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Professional services industry outlook: Fall 2022

Oct 06, 2022

Professional services industry key takeaways

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Firms should not take the stability they have enjoyed for the past few years for granted.

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Productivity is key to profitability in this inflationary environment and tight labor market.

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Firms are looking inward to assess how technology could help them do more with less.

Economics Professional services

Amid signs that profitability is in jeopardy, firms are focusing on productivity

The professional services industry has experienced a luxury that many others throughout the pandemic have not—stability. Amid a competitive labor market, however, inflation and increased expenses are eroding the industry’s relative shelter from public health disruptions and supply chain constraints.

As pandemic fears wane, challenges of protecting profit margins are top of mind, given how persistent inflation and resource constraints are contributing to speculation about a recession. Traditional strategies of cutting costs to protect profit margins prove to be especially difficult in times of heightened inflation, and billing rate increases have not been enough to offset the sharp increase in direct expenses driven by a tight labor market.

Instead, productivity is a priority of every professional services executive. The focus now is to invest in strategies and technology that will help drive productivity so firms can devote precious resources to high-value, billable hours.

Protecting profitability

Because the industry consists of highly skilled workers who provide professional advice, guidance and knowledge, organizations in other industries often turn to professional services providers for help adjusting their business operations or solving complex problems. In fact, from 2007 to 2021, in the professional services industry annual revenue per employee grew 22% to $165,000, according to the 2022 Professional Services Maturity Benchmark report by SPI Research.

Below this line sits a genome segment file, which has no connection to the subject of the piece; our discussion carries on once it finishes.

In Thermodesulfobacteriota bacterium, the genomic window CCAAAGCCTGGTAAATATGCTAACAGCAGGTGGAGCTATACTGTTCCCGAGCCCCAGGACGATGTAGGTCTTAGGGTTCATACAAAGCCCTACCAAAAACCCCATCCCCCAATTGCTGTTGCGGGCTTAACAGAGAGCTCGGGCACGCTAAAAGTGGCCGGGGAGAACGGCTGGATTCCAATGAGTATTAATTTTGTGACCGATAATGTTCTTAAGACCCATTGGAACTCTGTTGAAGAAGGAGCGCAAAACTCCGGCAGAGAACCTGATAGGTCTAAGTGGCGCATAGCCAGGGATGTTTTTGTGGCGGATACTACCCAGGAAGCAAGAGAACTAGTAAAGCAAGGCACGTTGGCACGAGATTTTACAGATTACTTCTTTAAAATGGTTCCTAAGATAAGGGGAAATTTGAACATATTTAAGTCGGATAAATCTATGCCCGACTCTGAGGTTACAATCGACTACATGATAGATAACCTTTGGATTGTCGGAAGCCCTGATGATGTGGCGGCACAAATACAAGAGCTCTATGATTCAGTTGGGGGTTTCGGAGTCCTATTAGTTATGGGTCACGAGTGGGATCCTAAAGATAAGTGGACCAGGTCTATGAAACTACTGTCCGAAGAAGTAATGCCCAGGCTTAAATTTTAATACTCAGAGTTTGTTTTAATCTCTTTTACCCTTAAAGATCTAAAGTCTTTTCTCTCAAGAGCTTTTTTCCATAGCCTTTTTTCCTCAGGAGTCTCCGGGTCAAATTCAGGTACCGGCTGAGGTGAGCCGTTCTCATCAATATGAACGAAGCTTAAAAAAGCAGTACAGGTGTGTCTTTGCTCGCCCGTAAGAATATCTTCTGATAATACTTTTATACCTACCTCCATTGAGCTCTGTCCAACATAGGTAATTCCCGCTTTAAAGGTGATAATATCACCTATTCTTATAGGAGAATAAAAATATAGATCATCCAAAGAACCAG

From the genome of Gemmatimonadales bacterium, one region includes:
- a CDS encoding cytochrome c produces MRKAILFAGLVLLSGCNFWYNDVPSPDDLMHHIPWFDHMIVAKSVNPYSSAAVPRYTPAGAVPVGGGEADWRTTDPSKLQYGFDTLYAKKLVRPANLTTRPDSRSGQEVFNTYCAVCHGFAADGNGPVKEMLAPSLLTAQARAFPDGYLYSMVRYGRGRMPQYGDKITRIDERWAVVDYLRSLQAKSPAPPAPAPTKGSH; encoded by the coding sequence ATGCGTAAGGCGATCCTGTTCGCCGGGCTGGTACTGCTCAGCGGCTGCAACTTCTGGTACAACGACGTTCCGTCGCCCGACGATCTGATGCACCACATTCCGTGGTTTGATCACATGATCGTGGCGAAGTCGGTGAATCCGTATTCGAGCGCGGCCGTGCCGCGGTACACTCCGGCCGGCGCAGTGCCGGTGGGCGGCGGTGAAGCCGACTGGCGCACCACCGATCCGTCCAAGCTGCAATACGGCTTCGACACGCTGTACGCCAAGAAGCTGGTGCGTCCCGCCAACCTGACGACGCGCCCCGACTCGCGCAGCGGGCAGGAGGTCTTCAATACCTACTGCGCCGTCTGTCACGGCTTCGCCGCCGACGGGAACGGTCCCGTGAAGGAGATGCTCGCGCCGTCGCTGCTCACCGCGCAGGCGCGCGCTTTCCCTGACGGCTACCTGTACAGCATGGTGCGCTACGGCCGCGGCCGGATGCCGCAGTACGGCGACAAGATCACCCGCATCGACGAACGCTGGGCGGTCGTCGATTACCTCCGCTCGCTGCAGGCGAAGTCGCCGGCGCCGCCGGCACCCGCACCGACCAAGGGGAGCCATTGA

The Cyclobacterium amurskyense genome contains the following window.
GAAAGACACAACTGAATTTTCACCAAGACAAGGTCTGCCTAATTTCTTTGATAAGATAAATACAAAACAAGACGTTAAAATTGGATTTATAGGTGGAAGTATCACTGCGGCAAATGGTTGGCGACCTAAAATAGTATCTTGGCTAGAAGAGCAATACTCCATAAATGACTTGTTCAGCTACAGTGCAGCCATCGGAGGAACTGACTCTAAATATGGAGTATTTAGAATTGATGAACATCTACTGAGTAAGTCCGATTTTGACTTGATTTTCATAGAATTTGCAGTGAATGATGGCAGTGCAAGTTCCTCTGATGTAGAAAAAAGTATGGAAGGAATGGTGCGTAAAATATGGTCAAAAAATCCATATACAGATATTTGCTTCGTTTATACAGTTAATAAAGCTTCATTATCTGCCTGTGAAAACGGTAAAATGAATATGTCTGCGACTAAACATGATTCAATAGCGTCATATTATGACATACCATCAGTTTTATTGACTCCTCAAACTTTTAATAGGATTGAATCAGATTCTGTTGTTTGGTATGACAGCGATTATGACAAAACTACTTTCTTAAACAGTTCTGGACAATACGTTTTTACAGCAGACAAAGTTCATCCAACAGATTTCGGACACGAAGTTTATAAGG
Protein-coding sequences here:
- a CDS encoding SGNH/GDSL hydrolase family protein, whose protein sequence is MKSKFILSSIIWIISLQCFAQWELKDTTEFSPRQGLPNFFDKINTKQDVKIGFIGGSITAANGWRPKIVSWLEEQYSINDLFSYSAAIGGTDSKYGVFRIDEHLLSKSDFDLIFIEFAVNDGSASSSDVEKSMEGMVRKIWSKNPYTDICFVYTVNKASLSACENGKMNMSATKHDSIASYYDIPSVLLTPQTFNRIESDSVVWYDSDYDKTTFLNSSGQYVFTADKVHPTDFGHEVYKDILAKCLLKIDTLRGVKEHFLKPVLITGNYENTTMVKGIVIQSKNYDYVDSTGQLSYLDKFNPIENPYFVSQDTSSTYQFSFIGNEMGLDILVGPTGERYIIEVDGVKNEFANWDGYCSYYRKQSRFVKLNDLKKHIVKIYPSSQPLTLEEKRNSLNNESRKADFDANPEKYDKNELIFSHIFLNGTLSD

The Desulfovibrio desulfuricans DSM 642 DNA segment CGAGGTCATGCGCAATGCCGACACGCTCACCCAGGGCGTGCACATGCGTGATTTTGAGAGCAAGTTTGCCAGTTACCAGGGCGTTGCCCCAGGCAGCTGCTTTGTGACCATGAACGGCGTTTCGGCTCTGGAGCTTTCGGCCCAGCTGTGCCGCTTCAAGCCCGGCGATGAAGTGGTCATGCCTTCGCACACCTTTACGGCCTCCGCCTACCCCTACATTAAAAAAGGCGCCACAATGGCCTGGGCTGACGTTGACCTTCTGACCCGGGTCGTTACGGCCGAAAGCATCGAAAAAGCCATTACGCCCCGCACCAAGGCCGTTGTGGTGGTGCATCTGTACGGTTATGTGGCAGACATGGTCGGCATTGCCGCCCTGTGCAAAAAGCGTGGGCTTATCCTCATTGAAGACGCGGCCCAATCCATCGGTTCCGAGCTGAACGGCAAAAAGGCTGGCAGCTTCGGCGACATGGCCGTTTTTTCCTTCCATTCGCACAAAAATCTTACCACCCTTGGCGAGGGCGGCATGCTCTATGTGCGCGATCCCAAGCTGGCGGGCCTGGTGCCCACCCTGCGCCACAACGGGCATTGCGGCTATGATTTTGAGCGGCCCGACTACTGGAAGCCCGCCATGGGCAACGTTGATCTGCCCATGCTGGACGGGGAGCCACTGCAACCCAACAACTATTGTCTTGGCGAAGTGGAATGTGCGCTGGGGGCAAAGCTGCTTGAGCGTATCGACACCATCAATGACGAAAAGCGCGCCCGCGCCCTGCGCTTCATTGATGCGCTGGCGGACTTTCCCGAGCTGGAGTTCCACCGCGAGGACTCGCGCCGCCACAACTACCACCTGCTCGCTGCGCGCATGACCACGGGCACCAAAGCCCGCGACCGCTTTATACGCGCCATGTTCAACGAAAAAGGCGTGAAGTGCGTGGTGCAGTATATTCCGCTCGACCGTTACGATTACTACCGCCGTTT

It comes as little surprise, then, that while public health restrictions during the pandemic limited demand and contributed to soaring unemployment in industries such as retail, restaurant, and travel and leisure, some professional services subsectors even experienced impressive growth.

Looking ahead, though, protecting profitability has become a formidable challenge despite stable revenue growth.

Persistent labor shortages pushed many professional services firms to raise salaries and bonuses to attract and retain their most precious asset: staff. However, this strategy has caused direct and indirect expenses to skyrocket. Meanwhile, pervasive inflation continues to decrease the benefit of raised salaries.

Many elevated expenses, such as salary, are sticky, meaning they are not as easily cut as they are raised. This means that cutting expenses to improve profit margins this year may not be an option for many firms. Although billing rate increases have been common, this strategy will also not be effective on its own. Instead, professional services firms are looking inward to assess how technology could help them do more with less.

Revenue growth, but profitability warning signs

Although each of four leading professional services subsectors has had at least one year of tempered growth in demand during the pandemic, all four have continued to maintain positive revenue growth each year. 

Annual revenue growth: Professional services subsectors

Despite positive annual revenue growth in all sectors, increasing direct and indirect expenses driven by inflation and a tight labor market continue to threaten profitability. In the business and professional services industries, wages in June 2022 increased 5.4% year over year, as companies battle historically low unemployment rates and a shortage of labor.

In the legal subsector, Thomson Reuters’ Law Firm Financial Index, a quarterly composite score that reflects law firm profitability, declined in the second quarter of 2022 to 36, the lowest score in the 16-year history of the index. It’s the fourth consecutive quarter in which the index has declined, a downtrend despite stable demand for law services and aggressive billing rate increases—showing that inflation has eaten into gains.

The rate of inflation has surpassed the pace of billable rate growth. From a productivity standpoint, this means law firms must focus on their input; in other words, doing more or improving productivity during billable hours to offset the effects of inflation.

Inflation vs. lawyer billing rate growth

The push to be productive

Looking back 15 years, professional services have steadily become more productive. Productivity at its core is a measurement of efficiency when creating a product or service, and key metrics for professional services firms usually center around billable hours and utilization. The percentage of billable employees at a firm rose to 74% by 2020, showing a decline in administrative, nonbillable staff. 

Productivity metrics in professional services